Ta-Nehisi, in a post entitled "Mooslim Lovin Media Elites," (which I assume wasn't meant to imply that anyone who questions the motivations, beliefs, behaviors or actions of individual Muslims, or groups of Muslims, is a know-nothing), asks an interesting question in reaction to an earlier post of mine: "If we grant that Hasan was motivated by religion, what does that actually tell us? What is there beyond the fact that people will, at times, interpret religion as a justification to commit heinous acts?" He goes on to write, "That's really my issue. What is the big 'thing' that we should be seeing, in this case? What are those elite blinders preventing us from seeing?"
Let me use an example from my own religious group (I'm Jewish, in case any of you were wondering) to illustrate a possible answer to this question. Jonathan Pollard, an intelligence analyst for the Navy, was convicted of spying on behalf of Israel in 1986. Pollard's actions cast a shadow over many Jews working in the American national security apparatus. Loyal Americans were questioned, and sometimes denied security clearances, simply because they were Jewish, or had visited Israel. The FBI pursued some dubious cases, including the recently-aborted prosecution of two former AIPAC employees, in large part because of fears that another Pollard was lurking somewhere inside the American government.
Was it fair that loyal American Jews had their patriotism questioned by the FBI? No. Was it right of the FBI, in the wake of the Pollard case, to be concerned that Israel, having turned one American Jew into a spy, had turned others? Unfortunately, yes. I'm not excusing the witch-hunts that took place after the Pollard scandal, but I am saying that it would have been a dereliction of duty on the part of the FBI to ignore, because of political correctness, an actual threat. Ultimately, it was the fault of Jonathan Pollard, and the Israeli officials who used him as a spy, that innocent American Jews were suspected of spying for Israel.
So, Maj. Hasan. One of the lessons of this shooting, alas, might be that the military needs to become more aware of the possibility that at least a few of America's Muslim soldiers might succumb to the same impulses that apparently set Hasan on a violent path, and screen, and monitor, accordingly. (This isn't the first time a Muslim soldier has committed violence against his fellow soldiers in the name of Islam). This is a difficult and fraught thing to do, not only because of the risk of discrimination, the sort of discrimination experienced by Jews in the intelligence community after the Pollard affair, but because the military has a real and abiding need to recruit more Muslims, and not fewer, to its ranks, for all the obvious reasons -- language skills and cultural knowledge, for starters.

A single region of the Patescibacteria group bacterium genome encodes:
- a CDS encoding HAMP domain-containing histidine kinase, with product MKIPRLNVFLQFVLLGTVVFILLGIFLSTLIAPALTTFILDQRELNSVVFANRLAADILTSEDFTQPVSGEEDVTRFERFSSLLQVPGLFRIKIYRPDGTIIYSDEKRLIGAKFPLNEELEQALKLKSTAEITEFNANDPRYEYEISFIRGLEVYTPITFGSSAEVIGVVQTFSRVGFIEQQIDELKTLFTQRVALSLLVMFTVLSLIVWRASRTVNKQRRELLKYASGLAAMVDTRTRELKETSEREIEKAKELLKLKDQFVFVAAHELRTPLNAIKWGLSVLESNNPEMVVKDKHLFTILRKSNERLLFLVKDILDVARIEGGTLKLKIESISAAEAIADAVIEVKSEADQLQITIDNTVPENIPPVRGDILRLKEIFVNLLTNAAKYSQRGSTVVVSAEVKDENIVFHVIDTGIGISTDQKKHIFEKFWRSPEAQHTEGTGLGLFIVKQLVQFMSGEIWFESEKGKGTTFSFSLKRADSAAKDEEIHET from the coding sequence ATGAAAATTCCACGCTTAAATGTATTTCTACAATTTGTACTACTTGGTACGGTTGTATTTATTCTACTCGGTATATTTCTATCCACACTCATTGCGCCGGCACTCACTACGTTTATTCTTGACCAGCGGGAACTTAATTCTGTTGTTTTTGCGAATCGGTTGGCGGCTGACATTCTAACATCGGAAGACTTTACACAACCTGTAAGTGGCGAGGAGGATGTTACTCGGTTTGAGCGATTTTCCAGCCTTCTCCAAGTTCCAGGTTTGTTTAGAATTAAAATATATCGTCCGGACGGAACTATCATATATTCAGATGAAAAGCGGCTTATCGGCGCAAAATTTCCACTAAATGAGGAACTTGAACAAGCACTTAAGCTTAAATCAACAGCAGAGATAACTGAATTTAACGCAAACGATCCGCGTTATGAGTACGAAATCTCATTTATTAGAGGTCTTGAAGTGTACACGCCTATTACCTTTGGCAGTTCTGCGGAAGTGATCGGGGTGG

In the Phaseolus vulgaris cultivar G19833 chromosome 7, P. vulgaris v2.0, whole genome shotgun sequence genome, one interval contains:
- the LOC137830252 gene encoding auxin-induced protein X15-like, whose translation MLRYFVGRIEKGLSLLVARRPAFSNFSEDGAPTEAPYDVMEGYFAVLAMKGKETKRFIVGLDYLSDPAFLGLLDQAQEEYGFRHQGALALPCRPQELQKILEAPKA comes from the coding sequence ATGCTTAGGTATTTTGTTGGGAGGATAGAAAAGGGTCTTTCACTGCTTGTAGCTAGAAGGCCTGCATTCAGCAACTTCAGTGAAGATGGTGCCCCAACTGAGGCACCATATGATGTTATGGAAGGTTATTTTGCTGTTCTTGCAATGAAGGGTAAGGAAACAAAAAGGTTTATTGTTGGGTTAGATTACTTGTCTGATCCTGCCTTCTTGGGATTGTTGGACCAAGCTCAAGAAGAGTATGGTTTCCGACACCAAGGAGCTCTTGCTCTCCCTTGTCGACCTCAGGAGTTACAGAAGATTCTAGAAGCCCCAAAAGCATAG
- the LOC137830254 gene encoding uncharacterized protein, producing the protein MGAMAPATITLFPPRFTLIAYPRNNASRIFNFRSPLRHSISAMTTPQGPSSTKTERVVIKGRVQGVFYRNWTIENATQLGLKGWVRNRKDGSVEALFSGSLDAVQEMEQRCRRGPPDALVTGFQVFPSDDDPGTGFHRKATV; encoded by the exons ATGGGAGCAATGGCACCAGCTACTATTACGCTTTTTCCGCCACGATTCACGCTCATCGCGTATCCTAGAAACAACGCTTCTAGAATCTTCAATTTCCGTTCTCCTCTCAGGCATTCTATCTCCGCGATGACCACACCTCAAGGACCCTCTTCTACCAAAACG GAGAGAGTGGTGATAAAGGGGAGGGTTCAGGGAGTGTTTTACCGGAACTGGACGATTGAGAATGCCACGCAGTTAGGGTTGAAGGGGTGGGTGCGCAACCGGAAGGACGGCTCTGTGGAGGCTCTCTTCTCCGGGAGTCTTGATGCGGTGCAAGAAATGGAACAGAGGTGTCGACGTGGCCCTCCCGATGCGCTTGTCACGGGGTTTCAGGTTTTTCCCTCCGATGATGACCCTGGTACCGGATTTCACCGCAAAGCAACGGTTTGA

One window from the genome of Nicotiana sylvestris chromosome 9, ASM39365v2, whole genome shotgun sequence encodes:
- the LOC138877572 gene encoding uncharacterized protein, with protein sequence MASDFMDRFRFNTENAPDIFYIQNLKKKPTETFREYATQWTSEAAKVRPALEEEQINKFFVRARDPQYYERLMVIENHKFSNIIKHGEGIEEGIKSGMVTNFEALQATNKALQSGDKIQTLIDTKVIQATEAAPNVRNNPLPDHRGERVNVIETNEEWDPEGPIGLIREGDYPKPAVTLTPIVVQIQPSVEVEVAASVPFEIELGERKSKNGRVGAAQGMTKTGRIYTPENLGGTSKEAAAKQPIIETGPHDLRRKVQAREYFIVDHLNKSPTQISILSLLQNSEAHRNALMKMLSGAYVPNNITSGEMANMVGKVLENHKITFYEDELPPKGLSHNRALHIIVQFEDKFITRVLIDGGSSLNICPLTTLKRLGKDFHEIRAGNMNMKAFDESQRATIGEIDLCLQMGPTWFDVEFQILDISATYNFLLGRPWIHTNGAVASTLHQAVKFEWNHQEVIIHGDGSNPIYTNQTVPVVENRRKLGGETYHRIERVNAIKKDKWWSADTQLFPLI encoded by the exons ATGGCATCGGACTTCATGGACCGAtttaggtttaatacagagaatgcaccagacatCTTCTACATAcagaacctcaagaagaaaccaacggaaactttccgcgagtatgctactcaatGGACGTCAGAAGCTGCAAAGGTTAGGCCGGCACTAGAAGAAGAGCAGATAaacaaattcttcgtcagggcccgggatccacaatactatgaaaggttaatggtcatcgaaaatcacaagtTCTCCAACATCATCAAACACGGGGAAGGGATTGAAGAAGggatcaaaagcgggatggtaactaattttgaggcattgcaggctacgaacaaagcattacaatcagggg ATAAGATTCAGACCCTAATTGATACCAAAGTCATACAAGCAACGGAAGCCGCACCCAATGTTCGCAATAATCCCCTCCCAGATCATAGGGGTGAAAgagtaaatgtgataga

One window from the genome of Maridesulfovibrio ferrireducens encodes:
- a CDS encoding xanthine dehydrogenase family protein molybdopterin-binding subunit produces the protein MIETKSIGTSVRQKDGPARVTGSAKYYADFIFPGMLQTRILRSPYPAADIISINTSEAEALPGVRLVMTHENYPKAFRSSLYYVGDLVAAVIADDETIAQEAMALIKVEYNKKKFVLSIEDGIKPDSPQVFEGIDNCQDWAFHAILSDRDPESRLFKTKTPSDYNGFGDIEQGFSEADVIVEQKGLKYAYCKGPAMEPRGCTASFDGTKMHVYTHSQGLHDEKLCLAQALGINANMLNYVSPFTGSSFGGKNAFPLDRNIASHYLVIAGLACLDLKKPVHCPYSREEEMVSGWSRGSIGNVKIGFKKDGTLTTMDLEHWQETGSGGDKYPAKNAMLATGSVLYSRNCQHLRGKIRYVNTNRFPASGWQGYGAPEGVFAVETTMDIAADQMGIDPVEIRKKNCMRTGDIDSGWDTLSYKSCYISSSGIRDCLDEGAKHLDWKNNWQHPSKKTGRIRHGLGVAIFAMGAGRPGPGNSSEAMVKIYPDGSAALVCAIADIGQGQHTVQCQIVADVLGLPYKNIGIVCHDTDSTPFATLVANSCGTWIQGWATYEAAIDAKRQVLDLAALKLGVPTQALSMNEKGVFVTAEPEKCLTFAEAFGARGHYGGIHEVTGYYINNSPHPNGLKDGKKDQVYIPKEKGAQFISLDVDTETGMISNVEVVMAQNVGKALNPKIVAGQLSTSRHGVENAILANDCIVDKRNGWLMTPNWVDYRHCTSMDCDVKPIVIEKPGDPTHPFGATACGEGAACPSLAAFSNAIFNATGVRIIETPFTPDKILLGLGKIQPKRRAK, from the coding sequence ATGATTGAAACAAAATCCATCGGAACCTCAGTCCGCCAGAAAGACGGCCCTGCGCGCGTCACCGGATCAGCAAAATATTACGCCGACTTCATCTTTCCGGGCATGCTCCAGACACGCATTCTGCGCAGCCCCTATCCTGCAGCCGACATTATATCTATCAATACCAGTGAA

But I think the evidence is growing that the military ignored some pretty obvious warning signs in Hasan's case, signs that Hasan himself seemed to be providing: The Washington Post reports today on Hasan's extraordinary presentation about jihad to his fellow physicians at Walter Reed. It seems as if he was trying to communicate something to a military that wasn't listening. Here's Ta-Nehisi's "big thing" -- perhaps we should take slightly more seriously the degree to which jihadist thought has penetrated parts of the American Muslim community. Maj. Hasan provided an outline to this sort of thinking:
Under the "Conclusions" page, Hasan wrote that "Fighting to establish an Islamic State to please God, even by force, is condoned by the Islam," and that "Muslim Soldiers should not serve in any capacity that renders them at risk to hurting/killing believers unjustly -- will vary!"
The final page, labeled "Recommendation," contained only one suggestion: "Department of Defense should allow Muslims [sic] Soldiers the option of being released as 'Conscientious objectors' to increase troop morale and decrease adverse events.